How to achieve success in a new leadership position
This is an edited version of an article that originally appeared on Management Today
Ever since freshly minted president Franklin Delano Roosevelt coined the phrase, in one of his famous radio addresses, to the depression-hit US in 1933, the ‘first 100 days’ of any leader’s role have been the subject of much close scrutiny and analysis – and not without reason.
For good or ill, the tone and pace you set in those initial few months of any big new job will be the one that forever defines you in the eyes of your team, your colleagues, your customers, the board… pretty much everyone who matters to your future career progress. So, no pressure.
You may not face quite presidential levels of urgency of expectation, but how you approach this crucial early period can still make all the difference to your chances of real success in a role. What do a range of experts, experienced executives and entrepreneurs think? Here’s their guide to making the most of your first 100 days.
Preparation is key
‘Proper preparation prevents poor performance’ – and that means putting in the hours before the job has even started. The recruitment process should have given you at least a high-level idea of what you’re in for, but use the period before you first turn up – or log on – wisely.
Meet and greet
The people that you’re going to rely on to deliver your agenda are your number one priority, especially early on, veteran coach and mentor Miranda Kennett says; get to know them, quickly. “Under normal circumstances, new leaders do a good deal of management by walking about,” she says, referring to the obvious-sounding, but actually quite- important, practice of walking the floors, talking to people and observing them doing their jobs, as originally described by Tom Peters and Robert Waterman in their seminal 1982 book In Search of Excellence.
Anglo American CEO Mark Cutifani agrees. “In those first 100 days, I made a point of not only talking to the top 150 most senior staff members, but also visiting operations so I could see all the way through the organisation what the big issues were.”
Find some quick wins
You should now be ready to start fleshing out the draft plan you made before you started – you’re informed enough to avoid rookie blunders, but still fresh enough to see what others can’t. As Mark puts it, “You’ll never be more objective that you are in your first 100 days.”
“Any leader wants some quick wins,” says Rachel Gilley, UK managing director and president EMEA of brand communications agency Clarity. “You need some positive feedback for yourself, and for the team by the end of those first three months.”
A quick win might be fixing a problem, coming up with a simple plan or getting a pre-existing but stalled initiative over the line. Look for problems that are hiding in plain sight, Rachel says. “Things that might look like minor crises but that, with your expertise and your fresh pair of eyes, you can fix.”
Quick wins can be highly symbolic and do wonders for your personal leadership brand, as President Joe Biden realised when he decided to make rejoining the Paris Climate Accord his first presidential act. A US survey of 5,400 corporate leaders reported in the Harvard Business Review some years ago found that senior managers who got a few points on the scoreboard in their first couple of months were rated 20% higher by their bosses than those who did not.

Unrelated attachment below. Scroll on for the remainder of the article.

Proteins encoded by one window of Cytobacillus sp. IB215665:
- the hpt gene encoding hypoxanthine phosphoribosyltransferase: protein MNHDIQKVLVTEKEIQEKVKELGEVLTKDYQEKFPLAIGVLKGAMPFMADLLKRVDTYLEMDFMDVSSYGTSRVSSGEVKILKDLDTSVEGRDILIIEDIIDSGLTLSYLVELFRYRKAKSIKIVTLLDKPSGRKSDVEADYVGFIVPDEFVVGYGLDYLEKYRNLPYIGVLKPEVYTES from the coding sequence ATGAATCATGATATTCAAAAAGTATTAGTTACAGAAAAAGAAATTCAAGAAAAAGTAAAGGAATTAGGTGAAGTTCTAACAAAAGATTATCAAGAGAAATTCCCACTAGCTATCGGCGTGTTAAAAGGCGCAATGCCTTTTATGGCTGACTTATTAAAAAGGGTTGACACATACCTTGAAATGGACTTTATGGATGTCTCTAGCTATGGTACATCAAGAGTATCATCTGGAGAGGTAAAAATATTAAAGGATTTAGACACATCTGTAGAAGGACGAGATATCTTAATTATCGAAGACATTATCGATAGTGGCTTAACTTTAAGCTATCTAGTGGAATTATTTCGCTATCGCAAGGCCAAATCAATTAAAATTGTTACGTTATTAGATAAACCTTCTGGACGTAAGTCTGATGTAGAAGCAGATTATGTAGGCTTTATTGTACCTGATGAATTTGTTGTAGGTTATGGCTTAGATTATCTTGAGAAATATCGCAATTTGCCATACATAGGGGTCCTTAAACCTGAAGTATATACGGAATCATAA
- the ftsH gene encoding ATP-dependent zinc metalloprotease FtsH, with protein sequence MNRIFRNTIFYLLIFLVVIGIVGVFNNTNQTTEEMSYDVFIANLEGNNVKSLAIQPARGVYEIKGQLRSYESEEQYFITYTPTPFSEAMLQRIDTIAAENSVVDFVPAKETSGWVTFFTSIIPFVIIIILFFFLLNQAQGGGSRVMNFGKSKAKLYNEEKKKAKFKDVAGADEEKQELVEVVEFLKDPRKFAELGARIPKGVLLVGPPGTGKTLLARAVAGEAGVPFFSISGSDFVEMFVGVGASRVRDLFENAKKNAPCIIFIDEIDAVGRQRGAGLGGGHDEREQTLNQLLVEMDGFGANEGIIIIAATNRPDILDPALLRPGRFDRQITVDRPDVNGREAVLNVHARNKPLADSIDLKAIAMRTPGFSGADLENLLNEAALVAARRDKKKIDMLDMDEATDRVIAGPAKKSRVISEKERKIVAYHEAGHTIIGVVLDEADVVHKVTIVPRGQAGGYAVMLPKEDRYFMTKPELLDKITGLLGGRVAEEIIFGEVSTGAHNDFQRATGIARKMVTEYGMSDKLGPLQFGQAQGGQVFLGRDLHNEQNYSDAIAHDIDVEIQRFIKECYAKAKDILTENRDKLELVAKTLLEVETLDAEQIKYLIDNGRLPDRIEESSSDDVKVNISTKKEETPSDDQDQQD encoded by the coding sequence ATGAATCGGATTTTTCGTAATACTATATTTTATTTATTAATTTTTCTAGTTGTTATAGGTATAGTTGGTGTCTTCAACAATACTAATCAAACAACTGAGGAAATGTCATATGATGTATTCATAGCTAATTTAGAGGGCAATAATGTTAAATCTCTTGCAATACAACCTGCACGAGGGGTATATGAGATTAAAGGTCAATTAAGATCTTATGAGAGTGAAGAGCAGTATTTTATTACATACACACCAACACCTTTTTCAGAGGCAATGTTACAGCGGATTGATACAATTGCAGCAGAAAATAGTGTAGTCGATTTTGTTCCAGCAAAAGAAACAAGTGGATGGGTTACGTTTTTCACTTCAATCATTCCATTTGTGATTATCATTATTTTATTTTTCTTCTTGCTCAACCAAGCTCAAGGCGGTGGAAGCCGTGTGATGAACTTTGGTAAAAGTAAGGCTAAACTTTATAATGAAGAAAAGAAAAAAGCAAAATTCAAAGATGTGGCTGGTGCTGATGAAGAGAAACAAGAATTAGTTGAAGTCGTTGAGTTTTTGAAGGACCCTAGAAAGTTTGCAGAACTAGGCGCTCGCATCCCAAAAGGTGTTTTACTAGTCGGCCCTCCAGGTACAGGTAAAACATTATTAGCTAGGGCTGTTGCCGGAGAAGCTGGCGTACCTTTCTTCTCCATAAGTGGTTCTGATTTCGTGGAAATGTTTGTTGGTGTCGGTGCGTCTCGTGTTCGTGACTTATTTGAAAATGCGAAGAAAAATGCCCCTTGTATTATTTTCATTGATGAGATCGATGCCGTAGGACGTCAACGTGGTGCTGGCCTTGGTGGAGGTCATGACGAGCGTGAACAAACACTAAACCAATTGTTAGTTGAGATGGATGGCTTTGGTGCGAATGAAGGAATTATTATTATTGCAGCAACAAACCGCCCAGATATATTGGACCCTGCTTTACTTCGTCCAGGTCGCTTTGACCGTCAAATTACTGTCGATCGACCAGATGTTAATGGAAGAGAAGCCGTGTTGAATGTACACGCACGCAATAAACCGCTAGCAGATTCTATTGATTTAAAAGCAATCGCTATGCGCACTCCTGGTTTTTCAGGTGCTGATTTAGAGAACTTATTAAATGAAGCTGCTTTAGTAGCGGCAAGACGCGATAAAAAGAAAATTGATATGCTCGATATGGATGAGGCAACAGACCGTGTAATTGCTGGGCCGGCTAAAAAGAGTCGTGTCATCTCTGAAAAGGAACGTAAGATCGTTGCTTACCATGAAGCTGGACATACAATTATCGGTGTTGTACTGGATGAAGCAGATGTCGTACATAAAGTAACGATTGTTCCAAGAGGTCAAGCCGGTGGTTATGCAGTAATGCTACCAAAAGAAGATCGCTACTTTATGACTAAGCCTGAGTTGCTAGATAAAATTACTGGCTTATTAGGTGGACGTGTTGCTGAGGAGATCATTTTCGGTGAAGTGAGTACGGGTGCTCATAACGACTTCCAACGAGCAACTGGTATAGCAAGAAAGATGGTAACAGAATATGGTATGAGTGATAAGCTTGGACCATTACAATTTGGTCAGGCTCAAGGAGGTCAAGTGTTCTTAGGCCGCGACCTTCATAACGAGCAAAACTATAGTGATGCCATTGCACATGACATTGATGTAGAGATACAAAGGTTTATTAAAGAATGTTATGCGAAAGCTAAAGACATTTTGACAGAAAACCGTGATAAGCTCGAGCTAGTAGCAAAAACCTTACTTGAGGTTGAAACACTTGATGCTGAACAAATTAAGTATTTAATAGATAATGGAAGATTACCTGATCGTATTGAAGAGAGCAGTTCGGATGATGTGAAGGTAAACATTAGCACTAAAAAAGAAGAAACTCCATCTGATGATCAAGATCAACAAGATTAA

Make time for people
A key focus, now you’ve found your feet, is to build relationships and establish your internal profile – it’s more influence-and-engage than command-and control, says Bruce Daisley, former EMEA vice-president for Twitter, and self-described workplace enthusiast. “There’s an interesting bit of science around who people want to follow. They want to follow someone they identify with – someone they feel represents their group – so you have to try to connect with the team, as well as assess them.”
Quick wins are important, as already noted, but don’t make the mistake of ignoring the hard stuff because, in the longer term, that is what you will be judged on, advises ClearScore CEO Justin Basini. “Don’t over-focus on the low-hanging fruit; you should also always be looking for the big things too, and making sure you have enough time to fix the one major flaw that is really going to have an impact.”
Pick something that will make a difference to as many people as possible – something you can be famous for, he says. “When Andy [Sleigh, Clearscore’s chief operating officer] joined us four-and-a-half years ago, he decided that we really needed to democratise data. Over his first year he became known for being the guy who really made data flow across the organisation so we could make better decisions.”
It was a big task, with real risks attached, but a wise choice, Justin says. “It was super impactful. He could have decided to work on, say, a new operational model which would also have been important, but much smaller in scope.”
And remember that, unlike Biden and every other US president before him, you don’t have to worry about campaigning for re-election – a process which seems to start almost immediately – so, you can afford to use this time to build some really solid foundations for long-term success, rather than making rash promises that you may not be able to keep.
“If you set yourself a goal that you will consult all your stakeholders, and then go back and update them within the first 100 days, that’s a helpful and meaningful objective,” Bruce Daisley says. “If you decide instead, for example, to manage all the underperformers out of the business – that’s unrealistic, likely to get bogged down in HR problems and you may well find yourself unable to achieve it.”